Few authors - academic or otherwise - have been as prolific as Rosabeth Moss Kanter, the Class of 1960 Professor of Business Administration at the Harvard Business School. Fewer still have been as insightful about the inner workings of companies.
Professor Kanter began her academic career as a sociologist studying organizations. Her earliest work examined the communes of the 1960's and the social movement that propelled them into existence. Later, she subjected the corporation to her powers of analysis in a book called "Men and Women of the Corporation" (Basic Books, 1977), an important work because it revealed the discrepancies between the way men and women were treated in corporate America in the 1970's, as well as described the different ways they organized to do their jobs. The book changed the way in which many companies sought to integrate women into the work force. Though the name and many of the attributes of the company in her study were disguised, it is a testament to the book's relevance that scores of people wrongly believed Professor Kanter had written about their own companies in her book.
While the structure, organization and sociology of companies has always intrigued Professor Kanter, she also became fascinated with the issue of change. How does lasting change occur within corporations? What forces block it? How can resistance to growth and change be overcome? She wrote a number of articles and books to answer these questions.
More recently, Professor Kanter turned her attention to the global/local dichotomy. How does a company become truly global? In her book "World Class: Thriving Locally in the Global Economy" (Simon & Schuster, 1995), she explored the examples of Gillette and other firms that have gone beyond the "flag planting" stage of internationalization to the fully global stage of seamless, worldwide integration. At the same time, she also explored why certain communities - localities - were more attractive than others for locating global businesses.
In a way, Professor Kanter is now returning to her roots as a sociologist. Recently, she wrote an article in the Harvard Business Review on change and innovation. In the article she looked at the examples of certain social agencies as beta sites for corporate change.
Professor Kanter's is a peripatetic mind at work. What follows is excerpted from a conversation with Professor Kanter at her home in Cambridge, Mass.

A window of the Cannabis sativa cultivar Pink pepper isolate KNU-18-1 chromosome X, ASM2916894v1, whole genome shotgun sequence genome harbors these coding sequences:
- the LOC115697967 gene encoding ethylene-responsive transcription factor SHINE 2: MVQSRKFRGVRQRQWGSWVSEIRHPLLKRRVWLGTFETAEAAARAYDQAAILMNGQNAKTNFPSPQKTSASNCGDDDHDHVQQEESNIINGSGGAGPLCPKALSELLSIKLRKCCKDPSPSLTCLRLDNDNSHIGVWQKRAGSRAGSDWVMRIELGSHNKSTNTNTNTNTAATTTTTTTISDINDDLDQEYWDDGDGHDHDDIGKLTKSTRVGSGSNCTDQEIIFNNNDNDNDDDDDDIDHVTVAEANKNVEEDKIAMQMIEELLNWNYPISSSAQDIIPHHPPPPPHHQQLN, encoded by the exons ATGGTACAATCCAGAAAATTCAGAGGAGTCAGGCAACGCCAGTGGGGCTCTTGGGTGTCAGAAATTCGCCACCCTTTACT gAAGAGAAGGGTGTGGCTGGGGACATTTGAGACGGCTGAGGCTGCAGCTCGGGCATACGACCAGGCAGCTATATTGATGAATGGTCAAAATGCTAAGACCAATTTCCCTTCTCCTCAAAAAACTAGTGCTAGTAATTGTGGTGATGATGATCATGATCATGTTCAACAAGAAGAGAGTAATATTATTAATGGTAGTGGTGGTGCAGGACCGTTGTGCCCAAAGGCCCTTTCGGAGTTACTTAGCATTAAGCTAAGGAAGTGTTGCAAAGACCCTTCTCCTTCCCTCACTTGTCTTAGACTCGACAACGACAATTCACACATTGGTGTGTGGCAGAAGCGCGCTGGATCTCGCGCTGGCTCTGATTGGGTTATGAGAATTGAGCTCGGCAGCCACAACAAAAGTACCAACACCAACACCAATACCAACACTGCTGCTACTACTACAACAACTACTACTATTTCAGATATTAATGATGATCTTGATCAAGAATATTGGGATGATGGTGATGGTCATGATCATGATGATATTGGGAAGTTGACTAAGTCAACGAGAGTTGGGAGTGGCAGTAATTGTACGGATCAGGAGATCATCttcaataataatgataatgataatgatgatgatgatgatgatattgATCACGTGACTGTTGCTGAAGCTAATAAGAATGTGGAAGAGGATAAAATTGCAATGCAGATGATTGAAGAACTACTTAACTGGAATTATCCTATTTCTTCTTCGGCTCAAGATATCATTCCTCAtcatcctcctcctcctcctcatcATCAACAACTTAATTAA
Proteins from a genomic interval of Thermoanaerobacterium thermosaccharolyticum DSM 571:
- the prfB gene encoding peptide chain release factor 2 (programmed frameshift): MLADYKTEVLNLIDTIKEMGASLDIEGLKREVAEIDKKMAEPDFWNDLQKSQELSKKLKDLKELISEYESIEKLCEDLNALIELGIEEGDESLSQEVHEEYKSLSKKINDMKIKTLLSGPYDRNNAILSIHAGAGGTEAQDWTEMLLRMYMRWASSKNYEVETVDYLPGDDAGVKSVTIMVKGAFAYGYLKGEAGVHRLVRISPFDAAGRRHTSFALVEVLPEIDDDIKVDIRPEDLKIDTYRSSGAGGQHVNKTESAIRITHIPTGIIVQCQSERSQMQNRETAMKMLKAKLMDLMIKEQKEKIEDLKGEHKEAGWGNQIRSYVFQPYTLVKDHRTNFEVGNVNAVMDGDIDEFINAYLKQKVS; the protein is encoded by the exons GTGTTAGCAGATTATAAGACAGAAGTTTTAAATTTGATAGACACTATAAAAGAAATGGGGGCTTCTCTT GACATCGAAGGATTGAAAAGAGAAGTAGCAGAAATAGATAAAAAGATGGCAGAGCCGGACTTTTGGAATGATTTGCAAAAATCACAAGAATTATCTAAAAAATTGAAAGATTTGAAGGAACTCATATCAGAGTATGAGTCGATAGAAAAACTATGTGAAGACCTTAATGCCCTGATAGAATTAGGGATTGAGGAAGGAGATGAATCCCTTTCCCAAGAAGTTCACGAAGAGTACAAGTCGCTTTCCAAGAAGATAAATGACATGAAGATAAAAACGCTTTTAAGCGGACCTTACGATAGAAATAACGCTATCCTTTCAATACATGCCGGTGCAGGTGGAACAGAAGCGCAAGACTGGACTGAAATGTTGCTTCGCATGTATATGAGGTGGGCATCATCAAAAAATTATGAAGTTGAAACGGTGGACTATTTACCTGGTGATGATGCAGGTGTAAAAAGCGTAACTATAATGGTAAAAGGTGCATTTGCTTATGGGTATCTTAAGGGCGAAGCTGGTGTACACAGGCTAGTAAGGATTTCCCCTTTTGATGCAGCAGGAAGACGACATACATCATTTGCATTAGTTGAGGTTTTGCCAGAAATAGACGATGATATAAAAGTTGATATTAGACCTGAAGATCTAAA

S&B: Let's talk about the future. You advise today's corporate leaders and you teach tomorrow's. What are you telling them are the important trends you see on the horizon? If you're an executive who wants to position your company for what's ahead, what must you do?
ROSABETH MOSS KANTER: First, think globally, even if you're still emerging. This doesn't mean just having an international presence. When you craft your strategy, you really have to keep in mind all the markets in the world that you're in and that you want to be in.
You have to think about making an impact in as many places as possible, as quickly as possible, because everything you are can be known everywhere. And the Internet is one of the big forces for global connectivity. It means that, even if yours is a local business, rooted in one place, you could still sell to customers all over the world if you wanted to. So you must be thinking about how to create connections to all those places.
S&B: What do you mean by connections?
ROSABETH MOSS KANTER: I mean the ways you connect your own people to each other. You need to make sure that they all feel they are part of one team, that you can move them from one place to another and that everyone identifies with more than just the one country or one city they happen to be in today.
S&B: You're speaking about the company's culture then.
ROSABETH MOSS KANTER: Yes. The company's own culture becomes very important, as does its ability to communicate, for its people to communicate with a common vocabulary. But you have to become connected in another sense, too. You have to be much more aware of the differences from country to country, and you must take those into account when you create your global strategy. You cannot just plan everything for the home market and let the rest happen as an afterthought.
As part of that, you also need to be more community-embedded everywhere in the world. Corporate citizenship is getting bigger and bigger for many reasons.
S&B: Embedded means what in this context?
ROSABETH MOSS KANTER: It means becoming a real player that contributes in a positive way to the local community.
S&B: So this is a version of the admonition "Think global; act local"?
ROSABETH MOSS KANTER: In a way. What I'm trying to convey is that your global strategies must take account of differences in the various countries where your company operates, and then, with that knowledge, you must build local country relationships that are strong and deep so that you're seen as being an insider wherever you are. You will be constantly balancing your need for uniformity with the acknowledgement of differences. That is one of the big challenges companies have, both in terms of their strategy and management of people.
"the quality of service is going to be a selling point in a fickle environment where customers have more choices."